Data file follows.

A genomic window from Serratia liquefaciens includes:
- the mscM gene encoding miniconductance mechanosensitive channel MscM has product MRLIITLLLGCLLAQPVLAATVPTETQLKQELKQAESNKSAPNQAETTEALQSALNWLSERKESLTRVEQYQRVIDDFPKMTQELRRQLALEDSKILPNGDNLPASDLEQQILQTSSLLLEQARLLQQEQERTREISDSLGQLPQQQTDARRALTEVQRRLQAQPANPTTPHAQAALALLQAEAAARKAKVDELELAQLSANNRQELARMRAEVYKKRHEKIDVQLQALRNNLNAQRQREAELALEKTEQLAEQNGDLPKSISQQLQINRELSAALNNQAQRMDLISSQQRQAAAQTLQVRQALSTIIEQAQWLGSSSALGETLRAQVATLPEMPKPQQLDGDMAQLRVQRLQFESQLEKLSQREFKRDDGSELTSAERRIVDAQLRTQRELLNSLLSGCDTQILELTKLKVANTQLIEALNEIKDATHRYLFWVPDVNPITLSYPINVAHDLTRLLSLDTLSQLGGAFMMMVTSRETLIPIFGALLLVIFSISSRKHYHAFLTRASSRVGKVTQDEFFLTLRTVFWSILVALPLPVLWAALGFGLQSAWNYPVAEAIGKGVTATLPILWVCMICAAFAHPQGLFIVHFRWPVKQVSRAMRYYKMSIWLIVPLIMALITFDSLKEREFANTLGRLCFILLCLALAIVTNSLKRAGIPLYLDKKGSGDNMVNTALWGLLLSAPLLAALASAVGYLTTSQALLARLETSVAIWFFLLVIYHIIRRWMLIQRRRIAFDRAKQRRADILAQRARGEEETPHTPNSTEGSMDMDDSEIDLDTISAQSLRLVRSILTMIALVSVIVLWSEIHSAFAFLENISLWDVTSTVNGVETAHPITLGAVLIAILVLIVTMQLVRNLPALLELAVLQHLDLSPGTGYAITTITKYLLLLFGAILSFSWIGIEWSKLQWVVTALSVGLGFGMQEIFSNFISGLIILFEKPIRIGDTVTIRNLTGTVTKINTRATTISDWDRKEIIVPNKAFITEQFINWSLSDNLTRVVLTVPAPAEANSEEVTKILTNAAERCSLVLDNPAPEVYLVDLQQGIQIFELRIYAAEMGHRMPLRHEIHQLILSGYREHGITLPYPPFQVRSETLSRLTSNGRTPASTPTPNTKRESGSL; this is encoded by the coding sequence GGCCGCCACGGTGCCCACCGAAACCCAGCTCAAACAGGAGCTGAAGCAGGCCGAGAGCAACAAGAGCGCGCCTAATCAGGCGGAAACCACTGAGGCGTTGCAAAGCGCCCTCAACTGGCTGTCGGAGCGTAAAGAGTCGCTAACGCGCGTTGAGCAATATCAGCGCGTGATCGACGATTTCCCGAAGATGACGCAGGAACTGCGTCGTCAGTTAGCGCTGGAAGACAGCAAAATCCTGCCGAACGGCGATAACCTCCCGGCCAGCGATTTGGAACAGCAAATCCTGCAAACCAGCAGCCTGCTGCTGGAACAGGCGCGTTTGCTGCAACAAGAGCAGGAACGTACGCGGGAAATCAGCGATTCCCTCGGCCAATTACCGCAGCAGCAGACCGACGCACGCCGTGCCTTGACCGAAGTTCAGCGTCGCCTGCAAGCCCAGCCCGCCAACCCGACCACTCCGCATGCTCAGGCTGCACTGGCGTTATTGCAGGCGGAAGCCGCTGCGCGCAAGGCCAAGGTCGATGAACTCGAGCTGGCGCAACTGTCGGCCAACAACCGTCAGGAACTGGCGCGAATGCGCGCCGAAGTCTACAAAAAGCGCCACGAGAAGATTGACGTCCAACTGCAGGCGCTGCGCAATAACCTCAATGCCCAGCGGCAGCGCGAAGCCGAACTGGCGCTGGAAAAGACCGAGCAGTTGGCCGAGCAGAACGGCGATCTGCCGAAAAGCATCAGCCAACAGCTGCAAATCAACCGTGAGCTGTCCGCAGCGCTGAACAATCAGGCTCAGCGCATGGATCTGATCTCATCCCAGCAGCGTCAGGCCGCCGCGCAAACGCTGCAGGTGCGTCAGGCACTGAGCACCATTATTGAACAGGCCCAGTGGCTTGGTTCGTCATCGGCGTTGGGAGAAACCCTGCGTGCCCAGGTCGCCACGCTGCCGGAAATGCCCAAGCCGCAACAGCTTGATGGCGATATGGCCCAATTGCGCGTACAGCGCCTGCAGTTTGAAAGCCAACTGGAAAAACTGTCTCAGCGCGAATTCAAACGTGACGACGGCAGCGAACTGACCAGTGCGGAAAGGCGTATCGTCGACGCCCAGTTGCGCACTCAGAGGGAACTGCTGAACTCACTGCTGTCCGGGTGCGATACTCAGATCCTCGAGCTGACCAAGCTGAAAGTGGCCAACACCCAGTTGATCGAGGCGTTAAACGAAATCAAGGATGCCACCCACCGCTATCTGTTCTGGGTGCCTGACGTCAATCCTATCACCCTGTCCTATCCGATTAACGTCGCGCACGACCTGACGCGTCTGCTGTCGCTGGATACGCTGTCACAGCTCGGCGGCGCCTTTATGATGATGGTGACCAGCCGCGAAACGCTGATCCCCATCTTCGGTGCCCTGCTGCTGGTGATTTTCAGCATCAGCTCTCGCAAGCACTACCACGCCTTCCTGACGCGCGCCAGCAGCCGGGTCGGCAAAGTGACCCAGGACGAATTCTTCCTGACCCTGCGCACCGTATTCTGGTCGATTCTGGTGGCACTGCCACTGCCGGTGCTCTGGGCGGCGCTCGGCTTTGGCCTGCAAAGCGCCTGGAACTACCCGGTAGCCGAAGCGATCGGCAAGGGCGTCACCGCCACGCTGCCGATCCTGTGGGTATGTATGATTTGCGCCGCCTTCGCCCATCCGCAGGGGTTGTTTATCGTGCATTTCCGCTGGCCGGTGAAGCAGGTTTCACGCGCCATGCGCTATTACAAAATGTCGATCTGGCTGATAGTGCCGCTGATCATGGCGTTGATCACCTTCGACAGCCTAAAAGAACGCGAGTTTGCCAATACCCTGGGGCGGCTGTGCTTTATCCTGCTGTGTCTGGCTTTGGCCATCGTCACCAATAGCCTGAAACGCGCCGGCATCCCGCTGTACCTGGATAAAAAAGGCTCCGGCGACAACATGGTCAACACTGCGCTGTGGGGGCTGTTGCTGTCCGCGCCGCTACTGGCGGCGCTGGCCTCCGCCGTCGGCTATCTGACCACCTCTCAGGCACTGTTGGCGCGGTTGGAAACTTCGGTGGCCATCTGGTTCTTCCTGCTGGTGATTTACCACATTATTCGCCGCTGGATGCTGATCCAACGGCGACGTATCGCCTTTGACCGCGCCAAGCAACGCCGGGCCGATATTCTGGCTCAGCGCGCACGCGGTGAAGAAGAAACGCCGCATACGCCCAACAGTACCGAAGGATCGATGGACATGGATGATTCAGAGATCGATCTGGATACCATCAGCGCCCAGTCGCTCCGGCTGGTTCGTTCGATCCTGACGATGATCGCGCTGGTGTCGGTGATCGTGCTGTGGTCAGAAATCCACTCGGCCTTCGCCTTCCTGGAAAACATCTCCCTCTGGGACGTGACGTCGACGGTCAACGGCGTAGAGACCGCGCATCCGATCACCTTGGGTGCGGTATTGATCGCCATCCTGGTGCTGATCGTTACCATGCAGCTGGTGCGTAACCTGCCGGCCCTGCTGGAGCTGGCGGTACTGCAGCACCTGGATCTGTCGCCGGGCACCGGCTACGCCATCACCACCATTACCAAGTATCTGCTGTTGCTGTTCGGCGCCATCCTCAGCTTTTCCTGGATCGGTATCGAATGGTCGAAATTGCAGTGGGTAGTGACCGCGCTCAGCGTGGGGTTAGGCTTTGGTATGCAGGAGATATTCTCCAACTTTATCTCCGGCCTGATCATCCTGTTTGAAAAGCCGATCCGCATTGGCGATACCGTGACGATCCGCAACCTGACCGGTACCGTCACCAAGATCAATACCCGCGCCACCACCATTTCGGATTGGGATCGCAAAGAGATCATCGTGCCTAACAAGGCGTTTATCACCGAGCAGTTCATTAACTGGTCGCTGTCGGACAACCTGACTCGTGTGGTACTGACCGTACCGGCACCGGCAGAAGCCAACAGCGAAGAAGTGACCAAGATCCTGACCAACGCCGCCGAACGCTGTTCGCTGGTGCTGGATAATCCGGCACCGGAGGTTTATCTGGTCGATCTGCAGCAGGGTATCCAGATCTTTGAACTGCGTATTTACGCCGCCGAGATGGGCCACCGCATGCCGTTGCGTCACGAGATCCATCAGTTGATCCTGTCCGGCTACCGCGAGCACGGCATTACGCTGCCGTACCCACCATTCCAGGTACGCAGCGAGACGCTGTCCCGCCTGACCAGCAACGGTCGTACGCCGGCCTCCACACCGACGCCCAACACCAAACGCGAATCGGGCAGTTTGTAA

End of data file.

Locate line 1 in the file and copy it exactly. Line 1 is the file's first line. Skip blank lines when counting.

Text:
A genomic window from Serratia liquefaciens includes: